Perhaps the biggest surprise in the first two cycles was the lackluster play of Smyslov, who trailed a full four points behind Keres. Golombek had noticed that in his Round 11 game against Benko, "Smyslov seemed to be struggling, not only against his opponent, but against himself": Benko vs Smyslov, 1959 11 Now it seemed it was Petrosian's turn to struggle. Though he finished the second cycle respectably close to the leaders, he too would fall back to join Smyslov in the middle of the table. According to his biographer Vik Vasiliev, "It was ... the uncompromising vigor of ... Tal and Keres ... which troubled Petrosian ... He began to reckon his chances of success as extremely small."12 Petrosian's Round 15 game can't have helped his spirits, though it became one of very few bright spots for Fri­rik Ëlafsson: Petrosian vs F Olafsson, 1959. Their adjourned game was finished on a balcony overlooking Zagreb's Republic Square, where a giant demonstration board had been erected: "A crowd of ... 5,000 assembled to watch. Olafsson won to ... great acclamations ... When he tried to go back to the hotel ... the crowd insisted on carrying him on their shoulders."13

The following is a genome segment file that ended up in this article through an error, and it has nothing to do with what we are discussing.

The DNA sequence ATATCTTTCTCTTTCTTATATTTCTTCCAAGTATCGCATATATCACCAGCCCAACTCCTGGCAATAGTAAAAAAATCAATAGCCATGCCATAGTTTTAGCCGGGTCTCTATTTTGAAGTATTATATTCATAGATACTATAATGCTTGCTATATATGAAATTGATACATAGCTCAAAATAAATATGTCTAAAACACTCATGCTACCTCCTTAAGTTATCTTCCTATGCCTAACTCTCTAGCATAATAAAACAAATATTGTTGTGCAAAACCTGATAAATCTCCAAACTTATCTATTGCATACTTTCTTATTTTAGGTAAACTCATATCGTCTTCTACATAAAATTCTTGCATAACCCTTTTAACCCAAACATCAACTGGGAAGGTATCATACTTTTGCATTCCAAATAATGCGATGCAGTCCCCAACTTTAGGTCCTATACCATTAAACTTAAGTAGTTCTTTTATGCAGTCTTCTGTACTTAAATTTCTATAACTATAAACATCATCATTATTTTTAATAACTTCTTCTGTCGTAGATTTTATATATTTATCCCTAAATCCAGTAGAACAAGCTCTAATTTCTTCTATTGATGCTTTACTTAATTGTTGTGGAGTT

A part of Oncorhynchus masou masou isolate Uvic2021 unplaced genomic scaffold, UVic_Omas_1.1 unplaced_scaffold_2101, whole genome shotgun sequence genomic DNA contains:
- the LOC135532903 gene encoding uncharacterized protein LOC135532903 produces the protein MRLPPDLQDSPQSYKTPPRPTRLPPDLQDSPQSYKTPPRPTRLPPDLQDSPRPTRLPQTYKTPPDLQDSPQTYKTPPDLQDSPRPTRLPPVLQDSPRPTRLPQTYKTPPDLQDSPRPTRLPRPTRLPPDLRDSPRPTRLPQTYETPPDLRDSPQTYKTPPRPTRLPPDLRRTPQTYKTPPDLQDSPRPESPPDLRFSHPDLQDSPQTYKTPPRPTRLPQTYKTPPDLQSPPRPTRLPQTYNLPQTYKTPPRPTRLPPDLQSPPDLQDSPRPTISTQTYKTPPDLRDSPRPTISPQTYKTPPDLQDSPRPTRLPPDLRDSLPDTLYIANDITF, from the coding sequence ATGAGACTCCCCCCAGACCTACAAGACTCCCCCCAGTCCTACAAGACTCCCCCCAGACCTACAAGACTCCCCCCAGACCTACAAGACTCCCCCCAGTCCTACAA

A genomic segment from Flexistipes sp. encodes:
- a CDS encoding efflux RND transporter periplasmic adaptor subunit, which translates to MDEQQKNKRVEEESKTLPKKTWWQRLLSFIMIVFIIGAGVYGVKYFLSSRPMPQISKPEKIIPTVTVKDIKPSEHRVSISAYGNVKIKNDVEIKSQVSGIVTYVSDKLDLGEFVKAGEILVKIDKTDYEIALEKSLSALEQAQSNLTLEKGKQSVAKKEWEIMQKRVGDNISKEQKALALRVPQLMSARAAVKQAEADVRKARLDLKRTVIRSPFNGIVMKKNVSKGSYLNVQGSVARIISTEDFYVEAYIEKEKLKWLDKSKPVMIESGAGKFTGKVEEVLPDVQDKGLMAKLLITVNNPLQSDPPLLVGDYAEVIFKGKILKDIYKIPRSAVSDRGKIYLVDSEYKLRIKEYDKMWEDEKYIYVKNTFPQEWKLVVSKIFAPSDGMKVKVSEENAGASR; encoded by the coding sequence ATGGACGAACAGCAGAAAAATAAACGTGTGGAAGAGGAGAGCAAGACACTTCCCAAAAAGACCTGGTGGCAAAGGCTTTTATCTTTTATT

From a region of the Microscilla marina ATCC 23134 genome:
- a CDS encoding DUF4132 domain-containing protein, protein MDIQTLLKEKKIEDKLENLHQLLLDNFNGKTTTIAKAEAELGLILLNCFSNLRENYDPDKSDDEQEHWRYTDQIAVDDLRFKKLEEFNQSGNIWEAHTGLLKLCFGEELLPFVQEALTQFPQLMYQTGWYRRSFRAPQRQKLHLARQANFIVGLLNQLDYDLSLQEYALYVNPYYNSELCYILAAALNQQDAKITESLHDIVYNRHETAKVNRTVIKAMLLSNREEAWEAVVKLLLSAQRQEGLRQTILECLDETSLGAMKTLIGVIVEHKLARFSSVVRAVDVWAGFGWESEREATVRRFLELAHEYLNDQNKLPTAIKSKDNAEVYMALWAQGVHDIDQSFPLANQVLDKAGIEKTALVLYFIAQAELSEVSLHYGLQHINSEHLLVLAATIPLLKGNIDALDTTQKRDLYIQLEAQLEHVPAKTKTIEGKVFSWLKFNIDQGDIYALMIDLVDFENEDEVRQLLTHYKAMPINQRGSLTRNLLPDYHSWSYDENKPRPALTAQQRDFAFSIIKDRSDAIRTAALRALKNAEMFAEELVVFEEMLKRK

Tal led Keres by a point and a half as the final cycle began in the 2,000 seat Belgrade Trade Union House, with the rest of the field trailing far behind.14 Smyslov's woes continued in Round 22 when he blundered so badly against Tal that a Russian journalist actually sent in a report that Smyslov had won the game, and "later had to contact Moscow again by telephone and eat his words": Tal vs Smyslov, 1959. 14 Keres showed he was still full of fight in Round 24 when he won the best game prize against Tal: Tal vs Keres, 1959. The hometown favorite, Yugoslavian grandmaster Gligorić, had played a disappointing tournament until he beat Smyslov in Round 26 in just eighteen moves: Smyslov vs Gligoric, 1959. Needless to say, this created quite a stir. As Golombek later described the scene, "There came a full-throated roar from over 2,000 (spectators) ... and it was quite impossible for the other players to continue their games. So I hurriedly asked Gligorić and Smyslov to vacate the stage at once."15 With one round to go, Tal only needed a half point against Benko to win the tournament. Benko showed up wearing dark sunglasses, "fearing- or pretending to fear the hypnotic power of Tal's eyes."16 Unfazed, Tal easily forced an early draw by perpetual check to emerge victorious over Keres and all the rest. He had earned the right to face Mikhail Botvinnik in the Tal - Botvinnik World Championship Match (1960).